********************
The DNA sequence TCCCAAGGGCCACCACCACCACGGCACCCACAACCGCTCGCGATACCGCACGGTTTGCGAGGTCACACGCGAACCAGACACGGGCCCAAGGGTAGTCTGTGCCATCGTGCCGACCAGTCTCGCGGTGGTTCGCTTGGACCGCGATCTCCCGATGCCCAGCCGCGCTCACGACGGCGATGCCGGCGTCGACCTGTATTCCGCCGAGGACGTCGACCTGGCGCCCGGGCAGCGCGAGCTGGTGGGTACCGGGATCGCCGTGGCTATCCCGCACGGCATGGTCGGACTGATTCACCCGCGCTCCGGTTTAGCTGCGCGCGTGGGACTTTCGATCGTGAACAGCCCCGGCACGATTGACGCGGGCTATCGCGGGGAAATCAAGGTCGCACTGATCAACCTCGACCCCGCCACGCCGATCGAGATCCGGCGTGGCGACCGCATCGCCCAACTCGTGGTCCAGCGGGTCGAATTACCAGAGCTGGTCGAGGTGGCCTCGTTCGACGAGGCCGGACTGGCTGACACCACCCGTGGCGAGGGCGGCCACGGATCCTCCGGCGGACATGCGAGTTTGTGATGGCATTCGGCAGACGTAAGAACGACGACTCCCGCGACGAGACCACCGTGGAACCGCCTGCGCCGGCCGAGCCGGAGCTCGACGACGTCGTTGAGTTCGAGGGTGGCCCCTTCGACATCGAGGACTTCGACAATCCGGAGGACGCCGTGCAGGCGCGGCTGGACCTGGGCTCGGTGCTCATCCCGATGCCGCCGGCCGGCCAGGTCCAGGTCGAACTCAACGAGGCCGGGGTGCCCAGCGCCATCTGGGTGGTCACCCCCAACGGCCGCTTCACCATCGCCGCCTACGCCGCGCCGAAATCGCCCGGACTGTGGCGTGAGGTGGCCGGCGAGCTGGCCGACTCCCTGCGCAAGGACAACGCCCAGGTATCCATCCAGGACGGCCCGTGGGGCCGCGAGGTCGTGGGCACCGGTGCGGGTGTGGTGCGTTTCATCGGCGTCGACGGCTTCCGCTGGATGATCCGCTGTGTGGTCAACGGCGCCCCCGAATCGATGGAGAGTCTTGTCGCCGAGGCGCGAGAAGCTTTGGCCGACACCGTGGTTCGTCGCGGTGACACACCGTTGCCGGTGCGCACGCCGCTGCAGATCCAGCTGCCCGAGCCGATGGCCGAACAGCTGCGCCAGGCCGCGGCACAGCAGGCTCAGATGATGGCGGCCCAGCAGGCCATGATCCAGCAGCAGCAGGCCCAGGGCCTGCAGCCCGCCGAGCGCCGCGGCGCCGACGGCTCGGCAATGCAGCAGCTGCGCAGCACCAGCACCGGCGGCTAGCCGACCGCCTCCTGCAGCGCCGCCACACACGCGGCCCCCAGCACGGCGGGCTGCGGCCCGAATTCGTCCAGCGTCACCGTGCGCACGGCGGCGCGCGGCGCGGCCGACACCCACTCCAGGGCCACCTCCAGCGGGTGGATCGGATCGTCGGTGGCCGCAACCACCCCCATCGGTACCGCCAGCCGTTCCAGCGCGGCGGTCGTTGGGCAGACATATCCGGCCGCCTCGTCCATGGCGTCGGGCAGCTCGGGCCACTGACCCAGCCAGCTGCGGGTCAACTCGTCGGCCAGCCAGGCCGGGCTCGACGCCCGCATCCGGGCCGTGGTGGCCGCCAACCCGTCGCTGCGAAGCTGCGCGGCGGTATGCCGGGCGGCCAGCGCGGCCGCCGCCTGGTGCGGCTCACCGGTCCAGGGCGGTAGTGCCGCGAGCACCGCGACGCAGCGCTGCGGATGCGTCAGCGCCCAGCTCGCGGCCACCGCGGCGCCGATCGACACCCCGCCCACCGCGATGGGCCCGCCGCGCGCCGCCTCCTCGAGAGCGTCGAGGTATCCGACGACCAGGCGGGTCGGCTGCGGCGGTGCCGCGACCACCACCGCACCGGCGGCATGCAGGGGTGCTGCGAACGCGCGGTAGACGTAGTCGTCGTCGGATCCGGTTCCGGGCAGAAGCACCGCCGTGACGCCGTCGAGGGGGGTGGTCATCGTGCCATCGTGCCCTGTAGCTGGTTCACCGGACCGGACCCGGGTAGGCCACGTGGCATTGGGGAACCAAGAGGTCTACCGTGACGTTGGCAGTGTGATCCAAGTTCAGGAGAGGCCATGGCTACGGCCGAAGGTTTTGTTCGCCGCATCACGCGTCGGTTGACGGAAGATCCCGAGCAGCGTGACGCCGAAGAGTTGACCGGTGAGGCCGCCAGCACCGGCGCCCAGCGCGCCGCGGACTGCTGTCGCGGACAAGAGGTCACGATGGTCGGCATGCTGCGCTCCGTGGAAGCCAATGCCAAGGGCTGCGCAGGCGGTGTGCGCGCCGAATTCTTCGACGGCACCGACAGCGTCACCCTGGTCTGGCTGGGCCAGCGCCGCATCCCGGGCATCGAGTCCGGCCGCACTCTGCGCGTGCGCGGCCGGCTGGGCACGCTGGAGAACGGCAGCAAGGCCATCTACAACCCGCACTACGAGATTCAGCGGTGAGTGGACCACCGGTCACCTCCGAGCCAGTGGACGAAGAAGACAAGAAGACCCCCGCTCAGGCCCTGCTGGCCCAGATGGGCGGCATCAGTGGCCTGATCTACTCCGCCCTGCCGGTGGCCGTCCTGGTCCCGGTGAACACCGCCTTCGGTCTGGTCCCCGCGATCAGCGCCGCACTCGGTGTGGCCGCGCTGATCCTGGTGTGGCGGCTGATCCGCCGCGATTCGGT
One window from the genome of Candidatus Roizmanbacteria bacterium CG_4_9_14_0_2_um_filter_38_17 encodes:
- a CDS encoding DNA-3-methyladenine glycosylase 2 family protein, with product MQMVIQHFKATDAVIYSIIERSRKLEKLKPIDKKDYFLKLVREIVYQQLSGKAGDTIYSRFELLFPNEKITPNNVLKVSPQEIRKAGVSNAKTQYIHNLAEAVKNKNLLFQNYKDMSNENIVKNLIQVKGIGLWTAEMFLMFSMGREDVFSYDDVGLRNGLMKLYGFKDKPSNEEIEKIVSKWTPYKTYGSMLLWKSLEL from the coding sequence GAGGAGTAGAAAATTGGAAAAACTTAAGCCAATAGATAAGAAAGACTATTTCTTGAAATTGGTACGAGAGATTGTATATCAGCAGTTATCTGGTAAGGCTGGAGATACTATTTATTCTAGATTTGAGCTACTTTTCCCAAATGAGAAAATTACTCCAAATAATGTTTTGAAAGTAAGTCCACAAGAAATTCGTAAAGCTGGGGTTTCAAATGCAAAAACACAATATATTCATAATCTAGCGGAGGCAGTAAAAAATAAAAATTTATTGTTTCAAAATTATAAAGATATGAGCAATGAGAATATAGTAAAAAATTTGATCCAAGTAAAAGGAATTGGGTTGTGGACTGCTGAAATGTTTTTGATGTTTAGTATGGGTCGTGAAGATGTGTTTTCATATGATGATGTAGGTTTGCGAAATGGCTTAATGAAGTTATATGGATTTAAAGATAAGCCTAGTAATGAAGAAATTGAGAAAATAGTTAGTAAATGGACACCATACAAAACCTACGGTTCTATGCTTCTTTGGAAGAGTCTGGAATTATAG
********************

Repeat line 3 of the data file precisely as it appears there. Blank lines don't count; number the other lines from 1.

- a CDS encoding DNA-3-methyladenine glycosylase 2 family protein, with product MQMVIQHFKATDAVIYSIIERSRKLEKLKPIDKKDYFLKLVREIVYQQLSGKAGDTIYSRFELLFPNEKITPNNVLKVSPQEIRKAGVSNAKTQYIHNLAEAVKNKNLLFQNYKDMSNENIVKNLIQVKGIGLWTAEMFLMFSMGREDVFSYDDVGLRNGLMKLYGFKDKPSNEEIEKIVSKWTPYKTYGSMLLWKSLEL from the coding sequence GAGGAGTAGAAAATTGGAAAAACTTAAGCCAATAGATAAGAAAGACTATTTCTTGAAATTGGTACGAGAGATTGTATATCAGCAGTTATCTGGTAAGGCTGGAGATACTATTTATTCTAGATTTGAGCTACTTTTCCCAAATGAGAAAATTACTCCAAATAATGTTTTGAAAGTAAGTCCACAAGAAATTCGTAAAGCTGGGGTTTCAAATGCAAAAACACAATATATTCATAATCTAGCGGAGGCAGTAAAAAATAAAAATTTATTGTTTCAAAATTATAAAGATATGAGCAATGAGAATATAGTAAAAAATTTGATCCAAGTAAAAGGAATTGGGTTGTGGACTGCTGAAATGTTTTTGATGTTTAGTATGGGTCGTGAAGATGTGTTTTCATATGATGATGTAGGTTTGCGAAATGGCTTAATGAAGTTATATGGATTTAAAGATAAGCCTAGTAATGAAGAAATTGAGAAAATAGTTAGTAAATGGACACCATACAAAACCTACGGTTCTATGCTTCTTTGGAAGAGTCTGGAATTATAG